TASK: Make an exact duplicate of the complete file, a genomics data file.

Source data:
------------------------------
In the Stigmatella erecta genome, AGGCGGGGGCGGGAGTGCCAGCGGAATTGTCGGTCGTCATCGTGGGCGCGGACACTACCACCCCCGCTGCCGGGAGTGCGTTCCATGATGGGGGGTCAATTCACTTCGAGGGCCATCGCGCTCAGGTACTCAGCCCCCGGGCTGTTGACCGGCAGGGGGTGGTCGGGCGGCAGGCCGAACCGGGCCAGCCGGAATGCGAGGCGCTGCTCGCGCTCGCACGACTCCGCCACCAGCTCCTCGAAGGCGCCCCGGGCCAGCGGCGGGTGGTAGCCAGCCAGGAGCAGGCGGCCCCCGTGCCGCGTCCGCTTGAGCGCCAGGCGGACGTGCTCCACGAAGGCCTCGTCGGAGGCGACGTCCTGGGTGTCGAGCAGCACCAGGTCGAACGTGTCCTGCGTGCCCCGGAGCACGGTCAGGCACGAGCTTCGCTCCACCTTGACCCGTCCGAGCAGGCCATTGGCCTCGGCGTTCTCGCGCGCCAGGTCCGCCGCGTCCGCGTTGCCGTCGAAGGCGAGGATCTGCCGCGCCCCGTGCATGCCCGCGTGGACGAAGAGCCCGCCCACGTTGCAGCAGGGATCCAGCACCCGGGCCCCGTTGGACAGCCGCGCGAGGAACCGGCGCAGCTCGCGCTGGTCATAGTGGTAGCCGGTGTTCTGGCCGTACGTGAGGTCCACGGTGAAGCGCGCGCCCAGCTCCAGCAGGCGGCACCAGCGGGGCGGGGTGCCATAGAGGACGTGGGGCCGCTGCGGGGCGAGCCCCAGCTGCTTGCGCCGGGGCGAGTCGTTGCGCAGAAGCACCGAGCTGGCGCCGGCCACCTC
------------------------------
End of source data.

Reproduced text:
In the Stigmatella erecta genome, AGGCGGGGGCGGGAGTGCCAGCGGAATTGTCGGTCGTCATCGTGGGCGCGGACACTACCACCCCCGCTGCCGGGAGTGCGTTCCATGATGGGGGGTCAATTCACTTCGAGGGCCATCGCGCTCAGGTACTCAGCCCCCGGGCTGTTGACCGGCAGGGGGTGGTCGGGCGGCAGGCCGAACCGGGCCAGCCGGAATGCGAGGCGCTGCTCGCGCTCGCACGACTCCGCCACCAGCTCCTCGAAGGCGCCCCGGGCCAGCGGCGGGTGGTAGCCAGCCAGGAGCAGGCGGCCCCCGTGCCGCGTCCGCTTGAGCGCCAGGCGGACGTGCTCCACGAAGGCCTCGTCGGAGGCGACGTCCTGGGTGTCGAGCAGCACCAGGTCGAACGTGTCCTGCGTGCCCCGGAGCACGGTCAGGCACGAGCTTCGCTCCACCTTGACCCGTCCGAGCAGGCCATTGGCCTCGGCGTTCTCGCGCGCCAGGTCCGCCGCGTCCGCGTTGCCGTCGAAGGCGAGGATCTGCCGCGCCCCGTGCATGCCCGCGTGGACGAAGAGCCCGCCCACGTTGCAGCAGGGATCCAGCACCCGGGCCCCGTTGGACAGCCGCGCGAGGAACCGGCGCAGCTCGCGCTGGTCATAGTGGTAGCCGGTGTTCTGGCCGTACGTGAGGTCCACGGTGAAGCGCGCGCCCAGCTCCAGCAGGCGGCACCAGCGGGGCGGGGTGCCATAGAGGACGTGGGGCCGCTGCGGGGCGAGCCCCAGCTGCTTGCGCCGGGGCGAGTCGTTGCGCAGAAGCACCGAGCTGGCGCCGGCCACCTC